Pete Buttigieg bends to pressure & says sorry for his ‘racist’ comments, but it benefits neither him nor black community
“What I said in that comment before I became mayor does not reflect the totality of my understanding then and certainly now about the obstacles that students of color face in our system today,” Buttigieg told reporters on Wednesday in Iowa, giving them the “I was a different person” spiel so often deployed to assuage such controversies.
Pete Buttigieg: "What I said in that comment before I became mayor does not reflect the totality of my understanding then and certainly now about the obstacles that students of color face in our system today." pic.twitter.com/eJ64KqLmKs— The Hill (@thehill) November 27, 2019
Translated from politician-speak, Buttigieg was apologizing for a remark he made in 2011, when he suggested that minority students in America struggle in school because they don’t have any positive role models spurring them on. “There isn’t somebody they know personally who testifies to the value of education,” he said at the time.
Buttigieg didn’t have a Road to Damascus moment and repudiate his 2011 comments out of the goodness of his heart – indeed politicians never do. Instead he did so after Michael Harriot, a writer with black-focused blog the Root, called him out as a “lying MF,” pointing to racism and underfunding as better explanations for the dire state of black education in America. He also made the apology amid cratering black support, with a national Quinnipiac University poll released Tuesday putting his support among black Democrats at four percent. Some earlier polls put that figure at a fat zero percent.
There is truth to both Harriot and Buttigieg’s comments. Harriot is right in saying that minority schools receive $23 billion less in annual funding than schools in predominantly white districts. But Buttigieg’s comments have been made before. African-American author Jason L. Riley and scholar John McWorter have both pointed to anti-educational attitudes within their own community as the main factor holding back young black students. A lack of black teachers has also been highlighted as a root cause of the “black learning gap.”Also on rt.com ‘Pete Buttigieg is a lying MF’ trends on Twitter after column on past ‘racism’ goes viral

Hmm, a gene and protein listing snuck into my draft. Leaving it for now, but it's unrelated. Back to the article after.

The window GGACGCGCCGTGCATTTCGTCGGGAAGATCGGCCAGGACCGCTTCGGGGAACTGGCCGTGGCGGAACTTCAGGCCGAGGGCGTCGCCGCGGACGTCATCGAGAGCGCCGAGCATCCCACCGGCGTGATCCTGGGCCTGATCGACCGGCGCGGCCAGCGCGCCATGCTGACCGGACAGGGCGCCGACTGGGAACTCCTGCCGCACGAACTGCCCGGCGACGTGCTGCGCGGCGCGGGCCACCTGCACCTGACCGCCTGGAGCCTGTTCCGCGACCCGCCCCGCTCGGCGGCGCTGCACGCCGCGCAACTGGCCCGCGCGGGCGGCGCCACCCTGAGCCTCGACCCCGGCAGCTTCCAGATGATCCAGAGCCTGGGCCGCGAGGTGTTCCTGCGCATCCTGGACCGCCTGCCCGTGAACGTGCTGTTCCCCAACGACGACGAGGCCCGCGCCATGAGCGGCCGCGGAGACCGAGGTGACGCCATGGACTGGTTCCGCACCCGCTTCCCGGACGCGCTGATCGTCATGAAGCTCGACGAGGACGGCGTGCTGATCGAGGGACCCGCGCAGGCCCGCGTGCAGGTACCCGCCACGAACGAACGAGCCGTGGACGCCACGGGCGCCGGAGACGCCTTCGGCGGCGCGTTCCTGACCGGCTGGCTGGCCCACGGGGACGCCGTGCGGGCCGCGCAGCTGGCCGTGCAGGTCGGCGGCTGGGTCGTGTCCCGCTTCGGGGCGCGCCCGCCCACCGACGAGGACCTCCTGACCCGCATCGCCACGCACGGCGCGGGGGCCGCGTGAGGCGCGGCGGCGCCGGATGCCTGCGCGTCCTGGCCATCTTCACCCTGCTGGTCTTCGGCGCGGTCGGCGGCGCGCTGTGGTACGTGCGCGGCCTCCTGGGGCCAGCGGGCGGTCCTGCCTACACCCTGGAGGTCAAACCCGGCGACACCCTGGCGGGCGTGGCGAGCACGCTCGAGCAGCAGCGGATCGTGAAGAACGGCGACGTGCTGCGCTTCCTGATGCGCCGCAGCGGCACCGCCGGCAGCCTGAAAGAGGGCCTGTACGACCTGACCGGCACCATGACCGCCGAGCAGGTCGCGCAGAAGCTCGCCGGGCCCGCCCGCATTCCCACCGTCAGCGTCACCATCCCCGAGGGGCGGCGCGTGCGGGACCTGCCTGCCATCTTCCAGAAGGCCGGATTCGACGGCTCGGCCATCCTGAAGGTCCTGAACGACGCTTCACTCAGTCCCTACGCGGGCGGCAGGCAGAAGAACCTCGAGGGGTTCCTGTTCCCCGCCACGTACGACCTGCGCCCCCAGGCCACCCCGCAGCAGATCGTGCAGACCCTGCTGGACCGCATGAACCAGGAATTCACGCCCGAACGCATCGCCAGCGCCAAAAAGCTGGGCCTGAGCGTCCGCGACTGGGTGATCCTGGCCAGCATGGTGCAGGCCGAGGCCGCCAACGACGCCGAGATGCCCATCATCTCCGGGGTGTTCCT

Still, Buttigieg was flayed alive by Harriot, who portrayed the 2020 candidate (arguably accurately) as a privately-educated city-slicking white boy unqualified to speak on racial issues. Describing himself as a “thorn in the side of white supremacy,” Harriot’s back catalog of articles focus exclusively on white/black conflict in the US. Unsurprisingly, white people are usually to blame for everything.
Buttigieg’s apology – made in the most politically correct terminology the English language has to offer – will change nothing. It will not endear him to African-Americans who view him as completely out of touch, and it will not please writers like Harriot, who make a living calling out racism – real or imagined.
Apologizing to the professionally outraged never works. Just ask any celebrity ‘canceled’ for controversial comments. Or ask Joe Biden, who has spent much of his 2020 campaign apologizing for his past ‘progressive for their time’ statements on race and race relations. Biden has repeatedly apologized, and his critics have repeatedly dug up fresh scandal to feed the outrage machine.Also on rt.com Carson King scandal: Why ‘cancel culture’ is a plague on our society
Harriot neglected to mention Buttigieg’s lengthy plan to invest in “the empowerment” of black America. While this plan may never come to fruition, the decision to pillory Buttigieg for past slips of the tongue instead of present action is emblematic of the ‘cancel culture’ phenomenon plaguing American public discourse. With the goalposts of the social justice movement constantly shifting, anyone can be next on the chopping block, even someone as squeaky-clean as ‘Mayor Pete’.
However, cancel culture can’t be blamed for Buttigieg’s nonexistent black support. Nor will apologizing win him votes he never had in the first place.
When Buttigieg was grilled this summer on racial issues by an African-American woman in his home city of South Bend, Indiana – after a police officer shot a black man dead – he replied “Ma’am, I’m not asking for your vote.”
If the latest polls are anything to go by, he won’t get it either.
By Graham Dockery, RT
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The statements, views and opinions expressed in this column are solely those of the author and do not necessarily represent those of RT.